The former ShopKo building in Greenfield was purchased at auction Wednesday by Highland County Community Action Organization, and is set for a $1.8 million renovation to consolidate the nonprofit’s Greenfield area services.
Contacted Thursday by The Times-Gazette, executive director Julia Wise said that Community Action won an online bid for the building at $275,500. The building was formerly occupied by Pamida, a subsidiary of ShopKo, and sat empty for a number of years after the store closed.
“Fortunately, we got it under what we ever dreamed we would get it for,” Wise said. “It was probably a quarter of the cost they’d been marketing. We’re excited for the opportunity.”
According to Wise, Community Action will use approximately 18,000 of the more than 36,000 square footage in the building to house services already available in Greenfield. Wise said Community Action is seeking a partner to occupy the remaining space.
Wise said no federal or state funds were used to purchase the building.
“I think sometimes people think that we’re a government entity,” Wise said, “but we’re a private nonprofit.”
Most of the funding, according to Wise, will come from charitable foundations with which Community Action is connected, although if it comes down to it, Wise said the organization won’t hesitate to seek other financing options.
Wise said over the next 18-24 months, Community Action will be raising $1.8 million for renovations.
“This whole change is not going to happen overnight,” she said, adding that completion of the project may take longer than two years.
“We’re going to have to work to get the funding,” Wise said. “We really want it to be from private foundation money… We have the cash on hand to purchase the facility outright, and we have an architect and a draft of some initial plans, but we want to make sure that when we get into that facility, we set it up right. We want it to be what we need, not just what we can afford at this time.” She said that seeking state or federal funds for the renovations would be a last resort.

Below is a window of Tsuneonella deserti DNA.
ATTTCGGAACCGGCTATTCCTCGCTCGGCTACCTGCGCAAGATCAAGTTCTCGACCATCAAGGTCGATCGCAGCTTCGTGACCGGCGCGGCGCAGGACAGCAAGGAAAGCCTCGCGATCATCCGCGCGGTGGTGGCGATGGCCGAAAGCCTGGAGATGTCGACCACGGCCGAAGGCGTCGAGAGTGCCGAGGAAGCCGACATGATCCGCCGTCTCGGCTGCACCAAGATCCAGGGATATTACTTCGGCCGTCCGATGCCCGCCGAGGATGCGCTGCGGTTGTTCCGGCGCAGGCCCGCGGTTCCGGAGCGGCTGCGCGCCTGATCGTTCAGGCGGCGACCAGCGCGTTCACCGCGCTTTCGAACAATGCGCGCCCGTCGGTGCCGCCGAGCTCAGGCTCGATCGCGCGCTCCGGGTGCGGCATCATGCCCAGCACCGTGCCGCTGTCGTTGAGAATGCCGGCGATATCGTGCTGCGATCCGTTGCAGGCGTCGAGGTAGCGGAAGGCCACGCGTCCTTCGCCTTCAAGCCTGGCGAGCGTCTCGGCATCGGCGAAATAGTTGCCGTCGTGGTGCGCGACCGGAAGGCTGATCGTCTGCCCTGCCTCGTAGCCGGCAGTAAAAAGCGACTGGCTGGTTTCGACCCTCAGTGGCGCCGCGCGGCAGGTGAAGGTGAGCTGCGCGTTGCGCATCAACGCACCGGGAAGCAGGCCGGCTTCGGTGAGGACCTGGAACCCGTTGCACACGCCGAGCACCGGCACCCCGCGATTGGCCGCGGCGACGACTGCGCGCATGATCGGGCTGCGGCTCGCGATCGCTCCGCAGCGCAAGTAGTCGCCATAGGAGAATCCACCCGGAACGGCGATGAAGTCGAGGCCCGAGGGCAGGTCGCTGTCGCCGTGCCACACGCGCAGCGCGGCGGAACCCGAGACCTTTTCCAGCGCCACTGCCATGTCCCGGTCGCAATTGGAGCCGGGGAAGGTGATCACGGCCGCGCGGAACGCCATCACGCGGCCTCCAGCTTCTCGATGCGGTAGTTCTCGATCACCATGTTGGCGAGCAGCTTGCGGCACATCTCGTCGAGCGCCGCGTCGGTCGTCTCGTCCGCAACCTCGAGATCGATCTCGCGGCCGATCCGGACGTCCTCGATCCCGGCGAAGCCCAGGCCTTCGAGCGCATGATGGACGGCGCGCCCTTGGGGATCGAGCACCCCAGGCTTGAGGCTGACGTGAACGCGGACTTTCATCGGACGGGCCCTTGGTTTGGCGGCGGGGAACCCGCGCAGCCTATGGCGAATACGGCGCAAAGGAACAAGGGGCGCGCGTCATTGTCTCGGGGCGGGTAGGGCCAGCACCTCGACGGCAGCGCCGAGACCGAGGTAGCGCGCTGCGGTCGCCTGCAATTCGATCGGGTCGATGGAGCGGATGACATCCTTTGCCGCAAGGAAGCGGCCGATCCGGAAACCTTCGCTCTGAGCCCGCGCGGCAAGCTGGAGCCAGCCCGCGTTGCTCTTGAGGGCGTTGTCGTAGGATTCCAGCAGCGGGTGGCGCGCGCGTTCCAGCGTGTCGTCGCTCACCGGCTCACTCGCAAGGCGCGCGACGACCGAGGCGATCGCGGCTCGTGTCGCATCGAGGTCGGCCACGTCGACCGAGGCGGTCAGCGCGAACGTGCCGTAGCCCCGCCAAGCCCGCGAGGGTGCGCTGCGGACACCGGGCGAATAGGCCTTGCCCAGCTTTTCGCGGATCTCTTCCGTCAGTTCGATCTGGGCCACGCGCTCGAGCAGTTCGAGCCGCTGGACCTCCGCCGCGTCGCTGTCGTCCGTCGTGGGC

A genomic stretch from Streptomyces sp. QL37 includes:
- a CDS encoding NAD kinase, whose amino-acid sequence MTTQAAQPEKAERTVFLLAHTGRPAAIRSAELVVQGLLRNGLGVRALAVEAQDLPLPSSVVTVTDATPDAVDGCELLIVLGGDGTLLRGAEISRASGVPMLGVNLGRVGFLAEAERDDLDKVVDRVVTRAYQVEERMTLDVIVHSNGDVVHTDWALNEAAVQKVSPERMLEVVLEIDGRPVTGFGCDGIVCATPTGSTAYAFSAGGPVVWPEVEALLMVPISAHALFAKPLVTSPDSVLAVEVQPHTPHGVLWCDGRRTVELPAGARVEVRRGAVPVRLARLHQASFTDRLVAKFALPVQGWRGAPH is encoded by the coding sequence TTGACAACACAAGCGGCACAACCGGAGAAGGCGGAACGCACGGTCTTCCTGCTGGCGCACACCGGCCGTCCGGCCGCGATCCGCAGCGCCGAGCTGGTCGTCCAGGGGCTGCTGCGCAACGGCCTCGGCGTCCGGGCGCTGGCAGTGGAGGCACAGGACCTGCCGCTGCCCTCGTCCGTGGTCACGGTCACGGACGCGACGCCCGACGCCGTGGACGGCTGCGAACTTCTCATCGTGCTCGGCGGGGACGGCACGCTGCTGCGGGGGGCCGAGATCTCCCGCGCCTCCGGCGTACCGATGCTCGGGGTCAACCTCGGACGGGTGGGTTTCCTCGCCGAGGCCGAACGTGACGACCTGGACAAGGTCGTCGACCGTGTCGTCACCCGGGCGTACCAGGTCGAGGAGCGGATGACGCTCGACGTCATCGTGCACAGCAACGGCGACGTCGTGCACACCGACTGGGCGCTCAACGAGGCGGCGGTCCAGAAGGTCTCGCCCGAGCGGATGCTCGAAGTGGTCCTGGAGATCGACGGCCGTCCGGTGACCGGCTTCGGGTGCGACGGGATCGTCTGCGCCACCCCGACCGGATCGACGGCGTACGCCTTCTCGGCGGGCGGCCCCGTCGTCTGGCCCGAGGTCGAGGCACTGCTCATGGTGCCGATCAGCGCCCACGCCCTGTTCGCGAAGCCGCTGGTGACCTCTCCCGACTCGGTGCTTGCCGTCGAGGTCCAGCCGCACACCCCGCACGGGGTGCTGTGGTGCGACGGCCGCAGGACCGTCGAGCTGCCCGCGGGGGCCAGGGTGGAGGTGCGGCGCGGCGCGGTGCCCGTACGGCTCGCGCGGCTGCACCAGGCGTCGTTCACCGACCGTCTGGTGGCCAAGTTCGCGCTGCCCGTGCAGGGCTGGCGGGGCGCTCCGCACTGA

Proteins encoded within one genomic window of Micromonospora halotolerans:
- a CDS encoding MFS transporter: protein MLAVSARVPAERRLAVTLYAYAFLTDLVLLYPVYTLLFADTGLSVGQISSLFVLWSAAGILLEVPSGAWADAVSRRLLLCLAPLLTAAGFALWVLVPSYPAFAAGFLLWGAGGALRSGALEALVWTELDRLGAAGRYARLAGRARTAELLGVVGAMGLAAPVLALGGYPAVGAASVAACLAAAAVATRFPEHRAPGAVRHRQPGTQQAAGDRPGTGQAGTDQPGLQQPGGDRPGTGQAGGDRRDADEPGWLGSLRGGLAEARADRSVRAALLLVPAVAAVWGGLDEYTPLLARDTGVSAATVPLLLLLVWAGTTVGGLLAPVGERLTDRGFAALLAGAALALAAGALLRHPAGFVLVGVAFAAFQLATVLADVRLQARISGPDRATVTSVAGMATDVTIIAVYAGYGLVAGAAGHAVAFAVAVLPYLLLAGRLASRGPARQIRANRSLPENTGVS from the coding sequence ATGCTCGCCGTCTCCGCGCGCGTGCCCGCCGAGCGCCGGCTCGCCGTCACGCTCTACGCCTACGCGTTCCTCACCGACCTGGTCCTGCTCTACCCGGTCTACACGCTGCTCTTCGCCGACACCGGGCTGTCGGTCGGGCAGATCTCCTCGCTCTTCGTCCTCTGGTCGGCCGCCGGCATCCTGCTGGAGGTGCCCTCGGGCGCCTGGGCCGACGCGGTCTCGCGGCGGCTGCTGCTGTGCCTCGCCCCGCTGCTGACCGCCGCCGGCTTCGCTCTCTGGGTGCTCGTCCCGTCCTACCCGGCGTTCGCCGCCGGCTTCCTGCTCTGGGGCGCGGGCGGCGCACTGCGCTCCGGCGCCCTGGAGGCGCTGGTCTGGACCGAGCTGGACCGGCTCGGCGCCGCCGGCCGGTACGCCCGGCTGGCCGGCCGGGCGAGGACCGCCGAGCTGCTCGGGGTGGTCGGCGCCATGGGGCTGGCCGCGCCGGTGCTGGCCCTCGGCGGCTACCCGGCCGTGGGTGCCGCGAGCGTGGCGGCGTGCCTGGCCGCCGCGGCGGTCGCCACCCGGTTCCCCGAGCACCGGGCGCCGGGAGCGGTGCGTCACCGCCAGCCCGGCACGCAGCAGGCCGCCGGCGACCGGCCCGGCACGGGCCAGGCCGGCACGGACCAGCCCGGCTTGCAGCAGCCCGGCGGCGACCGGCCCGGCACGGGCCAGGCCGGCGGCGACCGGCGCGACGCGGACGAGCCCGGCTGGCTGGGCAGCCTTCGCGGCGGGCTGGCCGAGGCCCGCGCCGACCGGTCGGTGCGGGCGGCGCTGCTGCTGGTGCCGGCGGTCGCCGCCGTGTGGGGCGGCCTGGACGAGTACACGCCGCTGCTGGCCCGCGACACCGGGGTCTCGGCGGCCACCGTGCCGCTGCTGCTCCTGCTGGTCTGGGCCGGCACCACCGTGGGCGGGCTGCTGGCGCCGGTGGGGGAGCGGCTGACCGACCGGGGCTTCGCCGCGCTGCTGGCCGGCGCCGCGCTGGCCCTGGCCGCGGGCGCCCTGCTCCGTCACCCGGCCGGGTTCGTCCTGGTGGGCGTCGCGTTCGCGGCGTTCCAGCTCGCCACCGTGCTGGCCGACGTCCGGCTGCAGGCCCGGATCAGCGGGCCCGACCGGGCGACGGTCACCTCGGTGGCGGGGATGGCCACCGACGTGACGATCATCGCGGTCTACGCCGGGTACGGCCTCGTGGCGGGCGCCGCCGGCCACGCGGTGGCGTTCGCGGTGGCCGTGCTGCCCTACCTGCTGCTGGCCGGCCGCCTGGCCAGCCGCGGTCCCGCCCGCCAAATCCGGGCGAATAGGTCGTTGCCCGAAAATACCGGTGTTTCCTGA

According to Wise, the building will house Community Action’s early-childhood Head Start program, senior nutrition, health programs and emergency services. Wise said those services have been previously available in Greenfield, but not under the same roof.
“It’s been that way for almost 30 years,” Wise said.
Organizers hope to expand daycare services with the additional floorspace, since local employers and Community Action clients agree Highland County has a shortage of daycare services, especially for people who work third-shift jobs, Wise said.
In addition, Wise said she hopes the building will allow a larger area for seniors to spend time.
“We want to make our senior nutrition area a more open environment for seniors to come during the day and do activities and crafts,” she said.
Wise said she hopes to get other community organizations and services involved, such as the Highland County Health Department and Family Recovery Services.
“If the health department wants to come do shots, they can,” she said, “and if FRS wants to come and do counseling on sight, we want to open those doors, too. We all have the same goal, obviously, to help our community and help our residents.
Wise said the decision was prompted by the result of Community Action consolidating their Hillsboro services at the Hi-Tec Center north of town.
“People didn’t have to bring their kids to Head Start, then drive all the way across to town for the food pantry,” she said. “We just want to be able to bring it all under one roof… We want to open doors.”
Reach David Wright at 937-402-2570, or on Twitter @DavidWrighter.
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